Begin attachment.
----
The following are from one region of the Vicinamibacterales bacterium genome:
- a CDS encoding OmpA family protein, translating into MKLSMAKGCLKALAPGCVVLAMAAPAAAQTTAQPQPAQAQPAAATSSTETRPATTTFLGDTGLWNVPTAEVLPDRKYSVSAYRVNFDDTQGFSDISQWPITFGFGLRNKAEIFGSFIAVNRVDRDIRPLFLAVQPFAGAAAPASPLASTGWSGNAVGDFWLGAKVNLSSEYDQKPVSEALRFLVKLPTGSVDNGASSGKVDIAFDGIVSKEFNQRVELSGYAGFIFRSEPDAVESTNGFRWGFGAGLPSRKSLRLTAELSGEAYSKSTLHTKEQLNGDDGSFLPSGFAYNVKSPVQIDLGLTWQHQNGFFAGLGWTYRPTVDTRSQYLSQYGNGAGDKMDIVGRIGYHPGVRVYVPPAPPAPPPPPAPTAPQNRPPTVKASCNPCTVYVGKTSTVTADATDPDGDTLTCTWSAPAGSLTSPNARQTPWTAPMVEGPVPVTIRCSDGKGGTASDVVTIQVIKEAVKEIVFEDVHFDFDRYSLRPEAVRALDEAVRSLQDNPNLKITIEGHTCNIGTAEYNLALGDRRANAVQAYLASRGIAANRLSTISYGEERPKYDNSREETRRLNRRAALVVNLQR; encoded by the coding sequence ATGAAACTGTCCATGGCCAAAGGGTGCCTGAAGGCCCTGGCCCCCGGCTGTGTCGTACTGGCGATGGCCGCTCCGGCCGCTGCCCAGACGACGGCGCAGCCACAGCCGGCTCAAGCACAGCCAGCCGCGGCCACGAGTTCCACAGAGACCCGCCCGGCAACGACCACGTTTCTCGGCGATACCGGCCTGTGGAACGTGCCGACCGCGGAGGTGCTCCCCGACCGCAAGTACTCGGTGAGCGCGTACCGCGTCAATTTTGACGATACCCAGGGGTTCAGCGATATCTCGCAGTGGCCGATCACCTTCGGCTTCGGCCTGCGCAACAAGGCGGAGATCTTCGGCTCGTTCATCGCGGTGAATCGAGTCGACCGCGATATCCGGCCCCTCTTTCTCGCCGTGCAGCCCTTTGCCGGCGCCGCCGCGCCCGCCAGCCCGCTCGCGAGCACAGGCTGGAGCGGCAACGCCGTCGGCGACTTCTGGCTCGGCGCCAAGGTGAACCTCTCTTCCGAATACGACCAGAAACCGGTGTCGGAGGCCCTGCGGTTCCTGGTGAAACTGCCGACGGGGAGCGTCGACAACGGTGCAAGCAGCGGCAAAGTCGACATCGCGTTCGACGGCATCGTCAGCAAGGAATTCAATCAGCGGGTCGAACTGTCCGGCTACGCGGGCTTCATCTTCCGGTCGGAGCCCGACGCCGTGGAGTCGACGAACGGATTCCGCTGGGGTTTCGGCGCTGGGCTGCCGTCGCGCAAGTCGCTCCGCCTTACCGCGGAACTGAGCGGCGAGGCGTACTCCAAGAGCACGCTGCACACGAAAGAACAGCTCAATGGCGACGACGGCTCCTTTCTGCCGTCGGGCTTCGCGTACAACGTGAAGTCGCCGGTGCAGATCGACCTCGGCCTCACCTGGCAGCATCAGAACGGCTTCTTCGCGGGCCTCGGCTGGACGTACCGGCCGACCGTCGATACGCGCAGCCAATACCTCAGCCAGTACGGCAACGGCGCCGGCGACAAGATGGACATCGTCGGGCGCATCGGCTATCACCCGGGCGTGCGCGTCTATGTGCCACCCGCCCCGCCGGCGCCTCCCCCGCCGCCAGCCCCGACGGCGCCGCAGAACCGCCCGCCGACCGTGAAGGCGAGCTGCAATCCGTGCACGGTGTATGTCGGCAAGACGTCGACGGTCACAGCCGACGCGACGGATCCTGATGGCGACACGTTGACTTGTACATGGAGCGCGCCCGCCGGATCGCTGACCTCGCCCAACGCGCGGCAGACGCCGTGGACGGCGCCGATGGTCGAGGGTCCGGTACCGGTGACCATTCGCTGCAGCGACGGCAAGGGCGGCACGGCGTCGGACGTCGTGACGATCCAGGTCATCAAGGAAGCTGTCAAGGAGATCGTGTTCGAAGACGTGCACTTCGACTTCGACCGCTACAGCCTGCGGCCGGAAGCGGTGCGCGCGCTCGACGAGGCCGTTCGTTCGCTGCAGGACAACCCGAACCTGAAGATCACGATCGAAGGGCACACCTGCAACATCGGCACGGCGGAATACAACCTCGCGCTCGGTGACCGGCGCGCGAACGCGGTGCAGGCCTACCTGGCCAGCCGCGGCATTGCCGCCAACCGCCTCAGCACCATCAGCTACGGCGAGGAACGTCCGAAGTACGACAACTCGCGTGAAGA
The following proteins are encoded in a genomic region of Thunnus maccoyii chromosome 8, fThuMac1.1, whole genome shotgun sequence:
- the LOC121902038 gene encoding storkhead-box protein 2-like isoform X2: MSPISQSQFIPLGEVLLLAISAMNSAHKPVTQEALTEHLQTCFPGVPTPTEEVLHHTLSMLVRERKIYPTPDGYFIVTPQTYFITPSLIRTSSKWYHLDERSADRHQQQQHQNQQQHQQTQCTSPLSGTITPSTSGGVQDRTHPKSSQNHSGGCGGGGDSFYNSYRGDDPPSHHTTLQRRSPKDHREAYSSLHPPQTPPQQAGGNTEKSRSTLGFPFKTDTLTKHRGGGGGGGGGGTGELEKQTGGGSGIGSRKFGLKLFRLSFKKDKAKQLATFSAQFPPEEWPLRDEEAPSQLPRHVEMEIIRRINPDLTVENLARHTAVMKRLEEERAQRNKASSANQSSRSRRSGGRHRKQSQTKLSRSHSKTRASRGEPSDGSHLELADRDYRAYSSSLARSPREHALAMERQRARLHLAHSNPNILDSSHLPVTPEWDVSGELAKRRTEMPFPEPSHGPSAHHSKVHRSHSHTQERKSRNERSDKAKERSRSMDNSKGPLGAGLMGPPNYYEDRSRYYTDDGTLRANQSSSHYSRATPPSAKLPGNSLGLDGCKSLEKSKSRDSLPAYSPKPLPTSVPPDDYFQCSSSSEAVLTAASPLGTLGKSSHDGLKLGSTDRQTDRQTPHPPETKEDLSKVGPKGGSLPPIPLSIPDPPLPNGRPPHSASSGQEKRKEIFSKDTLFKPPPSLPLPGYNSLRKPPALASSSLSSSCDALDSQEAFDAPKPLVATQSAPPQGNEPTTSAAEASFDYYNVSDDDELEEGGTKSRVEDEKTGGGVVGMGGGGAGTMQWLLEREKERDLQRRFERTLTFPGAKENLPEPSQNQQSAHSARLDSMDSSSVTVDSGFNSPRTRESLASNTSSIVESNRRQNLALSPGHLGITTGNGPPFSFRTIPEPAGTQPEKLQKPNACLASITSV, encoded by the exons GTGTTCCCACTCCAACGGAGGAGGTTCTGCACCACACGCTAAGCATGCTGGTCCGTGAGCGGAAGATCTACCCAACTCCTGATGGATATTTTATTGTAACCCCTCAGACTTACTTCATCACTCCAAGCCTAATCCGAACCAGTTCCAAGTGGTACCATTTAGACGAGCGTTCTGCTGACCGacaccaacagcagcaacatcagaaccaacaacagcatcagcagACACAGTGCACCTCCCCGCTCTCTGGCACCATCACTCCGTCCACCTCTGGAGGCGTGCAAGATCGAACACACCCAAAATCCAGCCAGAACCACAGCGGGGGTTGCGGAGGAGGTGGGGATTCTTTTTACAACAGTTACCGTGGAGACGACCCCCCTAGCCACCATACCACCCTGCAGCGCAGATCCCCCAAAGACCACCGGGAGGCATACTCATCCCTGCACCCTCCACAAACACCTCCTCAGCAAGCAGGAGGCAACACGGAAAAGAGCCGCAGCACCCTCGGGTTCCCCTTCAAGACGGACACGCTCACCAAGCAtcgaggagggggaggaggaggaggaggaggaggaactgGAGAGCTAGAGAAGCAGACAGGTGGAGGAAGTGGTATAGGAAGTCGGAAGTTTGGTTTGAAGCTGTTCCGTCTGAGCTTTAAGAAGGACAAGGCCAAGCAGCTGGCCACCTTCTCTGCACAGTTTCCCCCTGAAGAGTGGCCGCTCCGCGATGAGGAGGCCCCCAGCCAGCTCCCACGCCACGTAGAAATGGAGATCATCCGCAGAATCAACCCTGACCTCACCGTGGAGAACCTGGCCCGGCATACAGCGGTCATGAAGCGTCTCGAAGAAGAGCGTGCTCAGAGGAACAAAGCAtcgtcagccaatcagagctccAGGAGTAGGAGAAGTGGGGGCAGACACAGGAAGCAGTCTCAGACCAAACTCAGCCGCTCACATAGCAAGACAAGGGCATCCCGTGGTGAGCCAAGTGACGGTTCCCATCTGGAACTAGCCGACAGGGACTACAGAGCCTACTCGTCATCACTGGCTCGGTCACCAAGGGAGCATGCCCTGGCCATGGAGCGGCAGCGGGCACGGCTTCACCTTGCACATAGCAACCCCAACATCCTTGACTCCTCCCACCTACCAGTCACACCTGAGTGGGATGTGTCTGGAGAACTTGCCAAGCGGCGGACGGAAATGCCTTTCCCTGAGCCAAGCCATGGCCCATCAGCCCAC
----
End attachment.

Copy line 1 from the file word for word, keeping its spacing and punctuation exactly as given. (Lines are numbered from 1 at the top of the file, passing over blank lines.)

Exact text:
The following are from one region of the Vicinamibacterales bacterium genome: